Scream Horror Magazine


Posted on: June 2nd, 2015

A twenty-something’s romance with his dream girl takes an unexpected turn when his dead ex-girlfriend rises from the grave and thinks they’re still dating.


Whilst Zom-Rom-Coms are all the rage and certainly sweeten the zombie genre pot, many ultimately fumble as it’s one hell of a tough sub-genre to nail. Managing to strike a perfect balance between killer comedy and undead dread whilst injecting some emotional depth is always going to be tricky but, despite the odd stumble, Joe Dante’s Burying the Ex successfully manages to resuscitate the decaying zomedy genre.

Based on Alan Trezza’s original fifteen-minute short, the film will most definitely appeal to mainstream audiences and horror junkies alike thanks to its blend of consistent cadaverous comedy, a superb cast and umpteen winks and tips of the hat to genre classics. With Dante on directorial duties and Jonathan Hall as serving DP, the film’s retro tone and ridiculously exaggerated comedy brings Tales From the Crypt or Robert Zemeckis’ Death Becomes Her instantly to mind.

The outstanding leads deftly navigate the script’s humour, horror and romance, especially Alexandra Daddario who really spices up the film’s tragicomic moments. Anton Yelchin’s Max will certainly appeal to the horror aficionado in all of us whilst Ashley Greene’s Evelyn – Max’s undead ex – takes her cadaverous rampage to hilarious and horrific extremes. This is enhanced by the make-up mastery of Gary Tunnicliffe, renowned for his Hellraiser work, as he progressively converts Greene into the gorgeously ghastly Evelyn. Call me a broken record if you want but I can’t repeat enough times how excellent Daddario is as Max’s new love interest, the geeky yet gorgeous Olivia. It’s not surprising she’s cropping up in so many hit shows and films of late as she just steals every scene she is in with her outstanding acting range and comedic chops.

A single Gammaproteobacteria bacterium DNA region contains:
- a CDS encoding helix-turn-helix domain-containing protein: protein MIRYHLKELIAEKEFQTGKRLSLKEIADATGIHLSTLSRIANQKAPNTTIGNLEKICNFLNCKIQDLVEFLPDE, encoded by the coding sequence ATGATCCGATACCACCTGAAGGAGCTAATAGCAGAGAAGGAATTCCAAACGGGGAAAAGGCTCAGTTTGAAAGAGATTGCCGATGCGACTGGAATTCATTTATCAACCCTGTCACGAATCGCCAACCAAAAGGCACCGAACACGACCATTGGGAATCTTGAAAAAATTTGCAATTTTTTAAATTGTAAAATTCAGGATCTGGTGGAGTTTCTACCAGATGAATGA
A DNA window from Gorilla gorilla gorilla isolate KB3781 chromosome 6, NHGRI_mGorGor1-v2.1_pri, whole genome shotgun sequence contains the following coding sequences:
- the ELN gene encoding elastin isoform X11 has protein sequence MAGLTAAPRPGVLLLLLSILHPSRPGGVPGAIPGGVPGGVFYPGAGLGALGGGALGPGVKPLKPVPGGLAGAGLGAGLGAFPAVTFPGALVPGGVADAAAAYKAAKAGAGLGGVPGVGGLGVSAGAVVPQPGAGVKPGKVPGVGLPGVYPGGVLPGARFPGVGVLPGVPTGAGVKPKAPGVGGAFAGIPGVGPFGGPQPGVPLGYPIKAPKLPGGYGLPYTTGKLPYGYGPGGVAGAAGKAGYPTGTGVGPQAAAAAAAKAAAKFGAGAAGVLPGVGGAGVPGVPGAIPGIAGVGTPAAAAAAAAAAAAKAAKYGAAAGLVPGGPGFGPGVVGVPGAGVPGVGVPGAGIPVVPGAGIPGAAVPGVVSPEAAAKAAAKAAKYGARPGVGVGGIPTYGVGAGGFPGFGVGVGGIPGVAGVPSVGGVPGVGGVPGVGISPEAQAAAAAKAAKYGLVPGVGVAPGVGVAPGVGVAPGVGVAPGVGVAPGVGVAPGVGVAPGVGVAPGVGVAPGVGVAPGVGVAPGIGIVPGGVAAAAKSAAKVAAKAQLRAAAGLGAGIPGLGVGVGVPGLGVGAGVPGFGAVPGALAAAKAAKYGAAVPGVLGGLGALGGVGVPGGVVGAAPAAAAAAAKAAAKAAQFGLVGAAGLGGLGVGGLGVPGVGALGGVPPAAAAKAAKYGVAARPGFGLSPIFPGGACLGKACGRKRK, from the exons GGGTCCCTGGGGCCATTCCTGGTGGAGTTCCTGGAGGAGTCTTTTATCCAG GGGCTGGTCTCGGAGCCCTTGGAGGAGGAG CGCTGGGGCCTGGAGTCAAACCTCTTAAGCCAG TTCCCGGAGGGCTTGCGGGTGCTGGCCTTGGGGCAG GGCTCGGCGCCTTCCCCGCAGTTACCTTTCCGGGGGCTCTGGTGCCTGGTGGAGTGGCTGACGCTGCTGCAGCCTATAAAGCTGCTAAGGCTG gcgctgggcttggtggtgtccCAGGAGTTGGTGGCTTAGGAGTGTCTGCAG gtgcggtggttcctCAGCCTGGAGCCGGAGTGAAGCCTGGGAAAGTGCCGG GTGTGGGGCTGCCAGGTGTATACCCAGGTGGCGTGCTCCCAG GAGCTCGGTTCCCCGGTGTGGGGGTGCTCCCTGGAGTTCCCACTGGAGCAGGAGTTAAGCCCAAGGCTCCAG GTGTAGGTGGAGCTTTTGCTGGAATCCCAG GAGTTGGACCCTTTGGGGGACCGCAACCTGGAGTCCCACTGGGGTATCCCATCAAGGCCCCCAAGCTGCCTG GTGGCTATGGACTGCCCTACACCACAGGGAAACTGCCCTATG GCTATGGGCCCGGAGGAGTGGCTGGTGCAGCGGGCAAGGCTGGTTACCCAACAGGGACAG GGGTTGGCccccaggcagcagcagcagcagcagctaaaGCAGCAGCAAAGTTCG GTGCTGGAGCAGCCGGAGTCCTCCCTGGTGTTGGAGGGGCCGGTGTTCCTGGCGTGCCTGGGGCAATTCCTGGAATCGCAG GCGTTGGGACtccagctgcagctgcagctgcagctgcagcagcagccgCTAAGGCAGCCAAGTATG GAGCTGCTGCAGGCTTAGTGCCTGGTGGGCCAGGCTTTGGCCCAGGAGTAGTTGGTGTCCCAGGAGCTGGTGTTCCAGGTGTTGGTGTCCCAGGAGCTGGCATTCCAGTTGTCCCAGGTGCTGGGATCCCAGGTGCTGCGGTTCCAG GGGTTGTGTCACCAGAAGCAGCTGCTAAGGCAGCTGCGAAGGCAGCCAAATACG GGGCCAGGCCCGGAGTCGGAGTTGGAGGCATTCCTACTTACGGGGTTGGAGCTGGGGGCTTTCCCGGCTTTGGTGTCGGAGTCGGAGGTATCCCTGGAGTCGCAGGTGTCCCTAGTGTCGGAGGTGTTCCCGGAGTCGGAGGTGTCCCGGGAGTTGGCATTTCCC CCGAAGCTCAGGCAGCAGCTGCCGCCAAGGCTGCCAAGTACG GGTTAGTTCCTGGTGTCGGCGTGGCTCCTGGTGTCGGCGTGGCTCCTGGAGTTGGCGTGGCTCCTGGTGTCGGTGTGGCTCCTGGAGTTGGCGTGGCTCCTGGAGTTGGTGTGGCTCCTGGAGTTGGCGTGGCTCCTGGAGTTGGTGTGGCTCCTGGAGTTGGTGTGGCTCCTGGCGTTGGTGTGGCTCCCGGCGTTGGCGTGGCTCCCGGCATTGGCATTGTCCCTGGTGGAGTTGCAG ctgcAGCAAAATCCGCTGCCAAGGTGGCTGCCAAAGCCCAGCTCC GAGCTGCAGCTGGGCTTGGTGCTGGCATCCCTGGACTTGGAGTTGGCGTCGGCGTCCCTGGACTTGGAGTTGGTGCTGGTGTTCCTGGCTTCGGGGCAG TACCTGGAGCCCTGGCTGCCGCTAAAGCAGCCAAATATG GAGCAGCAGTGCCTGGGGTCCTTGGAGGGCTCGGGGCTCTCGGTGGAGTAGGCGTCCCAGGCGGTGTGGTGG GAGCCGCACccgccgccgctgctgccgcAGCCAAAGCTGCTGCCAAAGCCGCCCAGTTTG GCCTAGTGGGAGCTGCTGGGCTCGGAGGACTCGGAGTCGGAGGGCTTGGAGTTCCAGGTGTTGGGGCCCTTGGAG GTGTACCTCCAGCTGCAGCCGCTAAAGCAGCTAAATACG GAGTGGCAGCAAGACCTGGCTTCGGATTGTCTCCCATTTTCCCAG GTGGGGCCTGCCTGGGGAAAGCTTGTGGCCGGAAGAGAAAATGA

Whilst most of the comedy is ultimately dead funny I ended up feeling a little vexed at the plethoric use of hormone-heavy humour with the twenty-somethings even hornier than a herd of ravenous rabbits. It didn’t really do any detriment to the film as a whole but it would have been nice to have seen a few more witticisms that didn’t rely on the protagonists’ coitus fixations.

All in all, Burying the Ex isn’t without its flaws, but there’s no denying its ubiquitous appeal, something the mind behind the likes of Gremlins and Inner Space has always had a knack for creating. Dante’s definitely back on form as he hits the coffin nail on the head with this devilishly dark comedy.

Words: Howard Gorman (@HowardGorman)

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